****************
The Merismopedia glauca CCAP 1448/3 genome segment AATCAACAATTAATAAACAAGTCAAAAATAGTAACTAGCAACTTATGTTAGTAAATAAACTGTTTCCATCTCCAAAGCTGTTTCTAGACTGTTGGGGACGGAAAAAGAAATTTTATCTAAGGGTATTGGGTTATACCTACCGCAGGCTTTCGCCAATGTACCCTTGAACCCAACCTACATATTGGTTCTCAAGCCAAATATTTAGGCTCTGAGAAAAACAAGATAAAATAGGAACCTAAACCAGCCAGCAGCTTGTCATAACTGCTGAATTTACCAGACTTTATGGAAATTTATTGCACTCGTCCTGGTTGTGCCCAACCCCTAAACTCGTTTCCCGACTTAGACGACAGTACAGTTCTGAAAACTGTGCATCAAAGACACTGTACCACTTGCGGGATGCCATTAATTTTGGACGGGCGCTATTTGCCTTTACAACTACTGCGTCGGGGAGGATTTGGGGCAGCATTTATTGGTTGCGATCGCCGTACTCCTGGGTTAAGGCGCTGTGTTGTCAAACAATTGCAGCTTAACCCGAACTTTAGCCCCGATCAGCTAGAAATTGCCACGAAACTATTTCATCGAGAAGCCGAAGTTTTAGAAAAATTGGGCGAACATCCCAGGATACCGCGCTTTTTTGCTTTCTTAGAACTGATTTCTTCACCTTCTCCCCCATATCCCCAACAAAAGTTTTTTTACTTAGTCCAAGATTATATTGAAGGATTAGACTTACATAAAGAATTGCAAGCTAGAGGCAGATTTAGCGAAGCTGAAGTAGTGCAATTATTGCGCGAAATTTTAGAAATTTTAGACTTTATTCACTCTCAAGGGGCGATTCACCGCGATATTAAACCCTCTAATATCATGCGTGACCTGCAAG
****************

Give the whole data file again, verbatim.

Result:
The Merismopedia glauca CCAP 1448/3 genome segment AATCAACAATTAATAAACAAGTCAAAAATAGTAACTAGCAACTTATGTTAGTAAATAAACTGTTTCCATCTCCAAAGCTGTTTCTAGACTGTTGGGGACGGAAAAAGAAATTTTATCTAAGGGTATTGGGTTATACCTACCGCAGGCTTTCGCCAATGTACCCTTGAACCCAACCTACATATTGGTTCTCAAGCCAAATATTTAGGCTCTGAGAAAAACAAGATAAAATAGGAACCTAAACCAGCCAGCAGCTTGTCATAACTGCTGAATTTACCAGACTTTATGGAAATTTATTGCACTCGTCCTGGTTGTGCCCAACCCCTAAACTCGTTTCCCGACTTAGACGACAGTACAGTTCTGAAAACTGTGCATCAAAGACACTGTACCACTTGCGGGATGCCATTAATTTTGGACGGGCGCTATTTGCCTTTACAACTACTGCGTCGGGGAGGATTTGGGGCAGCATTTATTGGTTGCGATCGCCGTACTCCTGGGTTAAGGCGCTGTGTTGTCAAACAATTGCAGCTTAACCCGAACTTTAGCCCCGATCAGCTAGAAATTGCCACGAAACTATTTCATCGAGAAGCCGAAGTTTTAGAAAAATTGGGCGAACATCCCAGGATACCGCGCTTTTTTGCTTTCTTAGAACTGATTTCTTCACCTTCTCCCCCATATCCCCAACAAAAGTTTTTTTACTTAGTCCAAGATTATATTGAAGGATTAGACTTACATAAAGAATTGCAAGCTAGAGGCAGATTTAGCGAAGCTGAAGTAGTGCAATTATTGCGCGAAATTTTAGAAATTTTAGACTTTATTCACTCTCAAGGGGCGATTCACCGCGATATTAAACCCTCTAATATCATGCGTGACCTGCAAG